The question which we now have to resolve is whether this appreciable decrease in consumption which is admitted by the Ministry in their negotiations with the distributors is in fact significant. I argue that it is significant because it is continued, it is significant because it is aggravated, and it is significant because the Ministry now accept as a basis for discussion with the distributors that there will be a continuance of at least a fall of 2 per cent. It is significant, too, that this figure is now admitted to be due to the price increase. More than that, the decrease in itself is significant because it entirely reverses the trend of milk consumption in this country.

We had an increasing milk consumption until the end of 1951. This present decrease does not only mean that milk consumption this year will be less than in 1951: it means that it will also be less than in 1950, so the decrease is significant because it means that we have so far reversed the trend that now we are running a consumption level below even that of 1950.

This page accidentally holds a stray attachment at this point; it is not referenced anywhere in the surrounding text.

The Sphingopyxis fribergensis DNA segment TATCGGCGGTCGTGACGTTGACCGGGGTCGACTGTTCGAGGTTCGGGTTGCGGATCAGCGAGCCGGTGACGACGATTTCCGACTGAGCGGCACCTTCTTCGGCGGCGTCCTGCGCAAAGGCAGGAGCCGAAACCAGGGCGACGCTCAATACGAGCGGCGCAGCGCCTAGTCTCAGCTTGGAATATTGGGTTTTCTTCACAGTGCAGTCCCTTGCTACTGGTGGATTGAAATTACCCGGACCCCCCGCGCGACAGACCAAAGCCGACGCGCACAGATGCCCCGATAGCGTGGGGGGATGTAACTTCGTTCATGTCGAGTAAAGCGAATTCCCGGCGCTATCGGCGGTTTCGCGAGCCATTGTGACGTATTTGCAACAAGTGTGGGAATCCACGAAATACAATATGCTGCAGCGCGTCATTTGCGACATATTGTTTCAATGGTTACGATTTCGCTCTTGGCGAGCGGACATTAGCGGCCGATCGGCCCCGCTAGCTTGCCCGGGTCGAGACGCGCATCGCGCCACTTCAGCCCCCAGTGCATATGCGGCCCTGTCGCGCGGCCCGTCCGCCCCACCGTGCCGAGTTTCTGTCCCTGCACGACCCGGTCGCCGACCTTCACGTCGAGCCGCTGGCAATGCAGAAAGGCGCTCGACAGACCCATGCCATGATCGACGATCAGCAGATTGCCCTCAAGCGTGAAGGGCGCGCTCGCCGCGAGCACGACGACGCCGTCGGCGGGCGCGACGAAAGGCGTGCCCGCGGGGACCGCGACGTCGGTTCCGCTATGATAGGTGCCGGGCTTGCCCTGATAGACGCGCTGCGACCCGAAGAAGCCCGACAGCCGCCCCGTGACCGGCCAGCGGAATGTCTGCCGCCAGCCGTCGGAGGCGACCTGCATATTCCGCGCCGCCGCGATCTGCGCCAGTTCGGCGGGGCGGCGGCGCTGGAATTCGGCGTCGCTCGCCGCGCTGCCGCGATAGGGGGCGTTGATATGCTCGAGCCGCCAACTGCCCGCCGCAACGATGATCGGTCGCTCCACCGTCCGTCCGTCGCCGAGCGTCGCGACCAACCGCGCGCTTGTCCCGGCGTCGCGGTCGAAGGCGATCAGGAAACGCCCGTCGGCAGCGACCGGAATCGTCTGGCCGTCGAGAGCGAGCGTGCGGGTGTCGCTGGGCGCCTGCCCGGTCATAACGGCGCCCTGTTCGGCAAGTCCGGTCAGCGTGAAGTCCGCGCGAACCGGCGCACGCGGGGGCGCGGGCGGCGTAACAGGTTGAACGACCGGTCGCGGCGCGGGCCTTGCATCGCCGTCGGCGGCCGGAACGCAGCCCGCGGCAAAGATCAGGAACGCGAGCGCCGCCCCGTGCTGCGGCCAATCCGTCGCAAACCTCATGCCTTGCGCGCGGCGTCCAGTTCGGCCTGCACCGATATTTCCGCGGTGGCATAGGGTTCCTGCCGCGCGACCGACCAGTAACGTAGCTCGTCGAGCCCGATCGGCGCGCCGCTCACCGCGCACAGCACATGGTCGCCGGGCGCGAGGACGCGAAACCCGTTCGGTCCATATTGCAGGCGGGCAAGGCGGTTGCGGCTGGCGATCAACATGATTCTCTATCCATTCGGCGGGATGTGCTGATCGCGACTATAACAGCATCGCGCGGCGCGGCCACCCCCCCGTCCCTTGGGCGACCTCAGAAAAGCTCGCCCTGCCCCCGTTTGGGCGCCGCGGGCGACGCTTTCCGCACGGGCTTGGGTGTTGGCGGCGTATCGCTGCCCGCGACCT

On 8th December, the Parliamentary Secretary then raised a new argument. He said that the fall in milk consumption, which he then admitted, had been in the higher income groups. I do not believe that is so. However, I first want to deal with another category. Even when I was at the Ministry we were very worried about the consumption of milk in families. The Parliamentary Secretary will remember that he gave the figures in April that in the second half of 1951 single people in this country were drinking each week one pint of milk per head more than members of families with three children, and one and a half pints more than members of families with four children.

I believe that this gap has been further widened. It is my experience from such inquiries as I have made, and this reveals an important social and nutritional problem. I should like to know from the Parliamentary Secretary—because he has had a good deal of experience in this matter—what he proposes to do about it.

I now turn to the question whether the fall in consumption can be attributed to a fall in consumption of the higher income groups. It cannot on the figures which the Parliamentary Secretary has given to the House. It cannot arithmetically because these figures do not allow for a fall of 2 per cent. These figures cannot be related to the fall of 2 per cent. which is now admitted by the Minister as the fall in consumption. Moreover, we have to realise that the National Food Survey only became a general survey in 1950. It is far too early to use these figures, especially as they relate to income groups, at such short notice for comparative purposes. After all, the National Food Survey has only just published a few days ago its annual report for 1950. I would say that it is far too early to argue from those figures about this year.